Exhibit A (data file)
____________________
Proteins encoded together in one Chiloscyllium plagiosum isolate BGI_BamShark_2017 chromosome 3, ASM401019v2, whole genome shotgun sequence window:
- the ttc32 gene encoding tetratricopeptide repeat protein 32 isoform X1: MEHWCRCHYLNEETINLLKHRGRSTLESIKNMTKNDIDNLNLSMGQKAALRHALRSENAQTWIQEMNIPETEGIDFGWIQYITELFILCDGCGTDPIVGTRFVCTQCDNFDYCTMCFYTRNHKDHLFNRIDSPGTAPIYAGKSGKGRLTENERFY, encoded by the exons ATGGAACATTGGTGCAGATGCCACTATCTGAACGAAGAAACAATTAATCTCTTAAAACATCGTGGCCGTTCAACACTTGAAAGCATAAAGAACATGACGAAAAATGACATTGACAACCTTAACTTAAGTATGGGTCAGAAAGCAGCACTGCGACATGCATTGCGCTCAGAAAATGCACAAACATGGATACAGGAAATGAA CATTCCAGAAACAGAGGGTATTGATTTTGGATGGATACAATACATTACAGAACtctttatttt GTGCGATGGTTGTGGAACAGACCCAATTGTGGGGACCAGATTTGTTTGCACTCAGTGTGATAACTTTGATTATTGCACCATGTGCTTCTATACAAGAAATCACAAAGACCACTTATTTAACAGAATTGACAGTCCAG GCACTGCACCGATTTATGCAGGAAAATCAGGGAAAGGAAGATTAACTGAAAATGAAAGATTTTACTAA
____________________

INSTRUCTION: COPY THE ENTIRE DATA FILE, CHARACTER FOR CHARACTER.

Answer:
Proteins encoded together in one Chiloscyllium plagiosum isolate BGI_BamShark_2017 chromosome 3, ASM401019v2, whole genome shotgun sequence window:
- the ttc32 gene encoding tetratricopeptide repeat protein 32 isoform X1: MEHWCRCHYLNEETINLLKHRGRSTLESIKNMTKNDIDNLNLSMGQKAALRHALRSENAQTWIQEMNIPETEGIDFGWIQYITELFILCDGCGTDPIVGTRFVCTQCDNFDYCTMCFYTRNHKDHLFNRIDSPGTAPIYAGKSGKGRLTENERFY, encoded by the exons ATGGAACATTGGTGCAGATGCCACTATCTGAACGAAGAAACAATTAATCTCTTAAAACATCGTGGCCGTTCAACACTTGAAAGCATAAAGAACATGACGAAAAATGACATTGACAACCTTAACTTAAGTATGGGTCAGAAAGCAGCACTGCGACATGCATTGCGCTCAGAAAATGCACAAACATGGATACAGGAAATGAA CATTCCAGAAACAGAGGGTATTGATTTTGGATGGATACAATACATTACAGAACtctttatttt GTGCGATGGTTGTGGAACAGACCCAATTGTGGGGACCAGATTTGTTTGCACTCAGTGTGATAACTTTGATTATTGCACCATGTGCTTCTATACAAGAAATCACAAAGACCACTTATTTAACAGAATTGACAGTCCAG GCACTGCACCGATTTATGCAGGAAAATCAGGGAAAGGAAGATTAACTGAAAATGAAAGATTTTACTAA